SIPRI Yearbook 2007 released
|Titel||SIPRI Yearbook 2007 released|
|Typ der Publikation||Book|
|Untertitel / Serientitel||Armaments, Disarmament and International Security|
|Anzahl Seiten||752 pp.|
|Verlag||Oxford University Press on behalf of Stockholm International Peace Research Institute (SIPRI)|
|ISBN-Nummer||ISBN-13: 978-0-19-923021-1; ISBN-10: 0-19-923021-8|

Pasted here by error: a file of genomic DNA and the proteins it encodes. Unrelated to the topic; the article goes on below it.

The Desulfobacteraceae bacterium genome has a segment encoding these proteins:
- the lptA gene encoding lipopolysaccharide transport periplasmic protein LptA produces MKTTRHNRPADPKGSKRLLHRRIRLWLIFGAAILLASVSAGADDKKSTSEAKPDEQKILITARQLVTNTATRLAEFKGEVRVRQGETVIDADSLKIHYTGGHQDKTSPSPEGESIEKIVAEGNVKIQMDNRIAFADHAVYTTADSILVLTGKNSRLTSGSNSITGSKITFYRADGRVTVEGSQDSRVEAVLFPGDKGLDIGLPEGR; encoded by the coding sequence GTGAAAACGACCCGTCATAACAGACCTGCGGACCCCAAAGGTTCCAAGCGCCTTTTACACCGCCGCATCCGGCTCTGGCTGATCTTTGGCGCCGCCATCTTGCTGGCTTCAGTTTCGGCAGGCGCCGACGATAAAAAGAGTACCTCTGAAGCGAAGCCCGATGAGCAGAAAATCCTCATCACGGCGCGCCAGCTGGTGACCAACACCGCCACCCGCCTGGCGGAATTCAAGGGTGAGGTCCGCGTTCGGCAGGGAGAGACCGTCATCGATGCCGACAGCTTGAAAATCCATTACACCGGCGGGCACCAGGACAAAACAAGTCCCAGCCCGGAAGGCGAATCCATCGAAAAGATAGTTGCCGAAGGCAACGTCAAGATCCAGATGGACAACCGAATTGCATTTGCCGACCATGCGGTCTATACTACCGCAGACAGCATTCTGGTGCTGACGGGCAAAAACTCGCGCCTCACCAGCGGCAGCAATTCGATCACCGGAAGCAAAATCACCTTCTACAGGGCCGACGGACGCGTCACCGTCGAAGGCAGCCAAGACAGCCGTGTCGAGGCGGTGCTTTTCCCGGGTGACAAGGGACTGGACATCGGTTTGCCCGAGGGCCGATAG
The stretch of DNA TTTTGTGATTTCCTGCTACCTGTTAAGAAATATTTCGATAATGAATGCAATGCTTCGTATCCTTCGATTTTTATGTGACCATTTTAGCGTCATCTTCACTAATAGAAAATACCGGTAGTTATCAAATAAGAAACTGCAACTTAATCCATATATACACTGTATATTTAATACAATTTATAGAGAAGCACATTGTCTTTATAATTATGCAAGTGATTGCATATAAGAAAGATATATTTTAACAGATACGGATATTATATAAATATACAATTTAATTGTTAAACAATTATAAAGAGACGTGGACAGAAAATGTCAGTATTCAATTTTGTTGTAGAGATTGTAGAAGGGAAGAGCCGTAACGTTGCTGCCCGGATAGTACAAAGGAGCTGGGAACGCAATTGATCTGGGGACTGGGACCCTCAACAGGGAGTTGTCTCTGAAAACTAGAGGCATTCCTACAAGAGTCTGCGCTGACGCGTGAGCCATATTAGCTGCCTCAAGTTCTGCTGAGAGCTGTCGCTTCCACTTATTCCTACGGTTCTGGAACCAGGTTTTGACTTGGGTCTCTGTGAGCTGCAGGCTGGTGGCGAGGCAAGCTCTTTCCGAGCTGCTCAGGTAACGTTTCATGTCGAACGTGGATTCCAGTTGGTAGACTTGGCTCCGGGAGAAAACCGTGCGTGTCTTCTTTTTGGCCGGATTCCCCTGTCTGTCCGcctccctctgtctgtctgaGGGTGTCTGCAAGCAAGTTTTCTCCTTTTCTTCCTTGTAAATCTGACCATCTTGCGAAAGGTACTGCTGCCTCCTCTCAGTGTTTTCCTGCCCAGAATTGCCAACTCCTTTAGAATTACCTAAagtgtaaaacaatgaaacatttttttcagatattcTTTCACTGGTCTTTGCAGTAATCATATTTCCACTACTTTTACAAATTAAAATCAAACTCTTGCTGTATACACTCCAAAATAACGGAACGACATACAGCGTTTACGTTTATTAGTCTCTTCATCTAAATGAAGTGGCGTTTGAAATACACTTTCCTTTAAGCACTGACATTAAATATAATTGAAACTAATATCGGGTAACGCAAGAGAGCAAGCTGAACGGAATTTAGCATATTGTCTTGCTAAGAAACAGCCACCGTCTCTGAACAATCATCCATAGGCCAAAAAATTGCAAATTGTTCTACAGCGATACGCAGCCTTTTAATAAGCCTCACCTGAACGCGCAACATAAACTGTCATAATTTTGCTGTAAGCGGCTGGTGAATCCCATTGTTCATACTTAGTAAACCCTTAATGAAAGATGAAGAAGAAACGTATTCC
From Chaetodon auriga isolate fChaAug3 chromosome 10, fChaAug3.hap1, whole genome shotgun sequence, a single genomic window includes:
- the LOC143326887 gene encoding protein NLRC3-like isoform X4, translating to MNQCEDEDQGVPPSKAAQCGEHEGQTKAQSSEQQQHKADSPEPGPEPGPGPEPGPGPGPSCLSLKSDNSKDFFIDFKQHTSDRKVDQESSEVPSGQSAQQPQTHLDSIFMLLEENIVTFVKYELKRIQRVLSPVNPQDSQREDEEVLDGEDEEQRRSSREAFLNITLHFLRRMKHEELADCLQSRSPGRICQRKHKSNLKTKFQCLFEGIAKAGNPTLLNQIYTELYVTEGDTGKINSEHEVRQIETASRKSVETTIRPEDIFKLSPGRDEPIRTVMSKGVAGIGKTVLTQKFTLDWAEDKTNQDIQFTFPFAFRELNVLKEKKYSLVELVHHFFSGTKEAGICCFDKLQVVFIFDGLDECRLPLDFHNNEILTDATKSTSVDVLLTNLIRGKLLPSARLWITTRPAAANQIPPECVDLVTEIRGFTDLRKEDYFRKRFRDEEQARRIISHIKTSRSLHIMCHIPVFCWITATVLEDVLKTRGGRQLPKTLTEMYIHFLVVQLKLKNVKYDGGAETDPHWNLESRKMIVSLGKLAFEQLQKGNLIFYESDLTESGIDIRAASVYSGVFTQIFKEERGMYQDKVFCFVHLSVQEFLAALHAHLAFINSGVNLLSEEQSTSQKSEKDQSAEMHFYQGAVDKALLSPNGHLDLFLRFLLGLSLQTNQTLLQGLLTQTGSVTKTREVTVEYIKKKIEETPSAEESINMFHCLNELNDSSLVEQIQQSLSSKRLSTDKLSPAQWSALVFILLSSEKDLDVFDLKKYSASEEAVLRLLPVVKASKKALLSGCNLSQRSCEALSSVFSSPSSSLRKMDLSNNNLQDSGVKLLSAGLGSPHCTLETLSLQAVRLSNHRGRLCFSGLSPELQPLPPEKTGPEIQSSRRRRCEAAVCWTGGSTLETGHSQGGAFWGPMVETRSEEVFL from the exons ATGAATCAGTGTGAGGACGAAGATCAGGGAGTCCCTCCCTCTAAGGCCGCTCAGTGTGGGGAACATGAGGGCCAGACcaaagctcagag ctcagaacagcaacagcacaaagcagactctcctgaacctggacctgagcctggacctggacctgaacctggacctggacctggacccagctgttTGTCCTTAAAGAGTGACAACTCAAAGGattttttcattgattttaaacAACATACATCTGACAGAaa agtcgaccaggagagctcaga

The Yearbook is SIPRI\'s annual compendium of data and analysis of developments in security and conflicts, military spending and armaments and non-proliferation, arms control and disarmament. The 38th edition of the SIPRI Yearbook analyses developments in 2006 in - Security and conflicts - Military spending and armaments - Non-proliferation, arms control and disarmament The SIPRI Yearbook contains extensive annexes on the implementation of arms control and disarmament agreements and a chronology of events during the year in the area of security and arms control. The annual accounts and analyses are extensively footnoted, providing a comprehensive bibliography in each subject area. (Excerpt from the press release:) Military spending, arms trade growing SIPRI reports that world military expenditure in 2006 was $1204 billion in current dollars, a 3.5 per cent increase since 2005. In the period 1997-2006 world military expenditure rose by 37 per cent. The continued surge in China\'s military spending - which reached an estimated $49.5 billion (in 2005 dollars) - saw it overtake Japan ($43.7 billion) to become the biggest military spender in Asia and the fourth biggest in the world in 2006. India was the third biggest spender in Asia, with $23.9 billion (in 2005 dollars). The USA spent $528.7 billion and Russia an estimated $34.7 billion (in 2005 dollars) on their military sectors in 2006. A world of risk In its overview of developments in the world of peace and security, armaments and disarmament during the past year, SIPRI Yearbook 2007 highlights the need for a new broad and comprehensive approach to providing human security in view of the diversity of risks to security in the world today. SIPRI staff comment on some of the issues covered: On international terrorism and armed conflicts: \'In the early 21st century, when most forms of armed political violence appear to be either declining or stabilizing, terrorism, in contrast, is clearly on the rise,\' says SIPRI Project Leader Ekaterina Stepanova. On democratic accountability of intelligence services: \'Good intelligence has always been vital to security and to be good today, it needs more than ever to be impartial and professional. Controls are needed not just in case the agencies have their own agenda, but to deal with the apparently more common problem of their targets and findings being skewed for political purposes\', says SIPRI Director Alyson Bailes. World nuclear forces According to SIPRI\'s annual inventory of world nuclear forces, the USA, Russia, France, the UK and China together held more than 26 000 nuclear warheads at the beginning of 2007. Although the total number of warheads is gradually being cut, all five countries are undertaking or planning major programmes to update their nuclear weapon arsenals.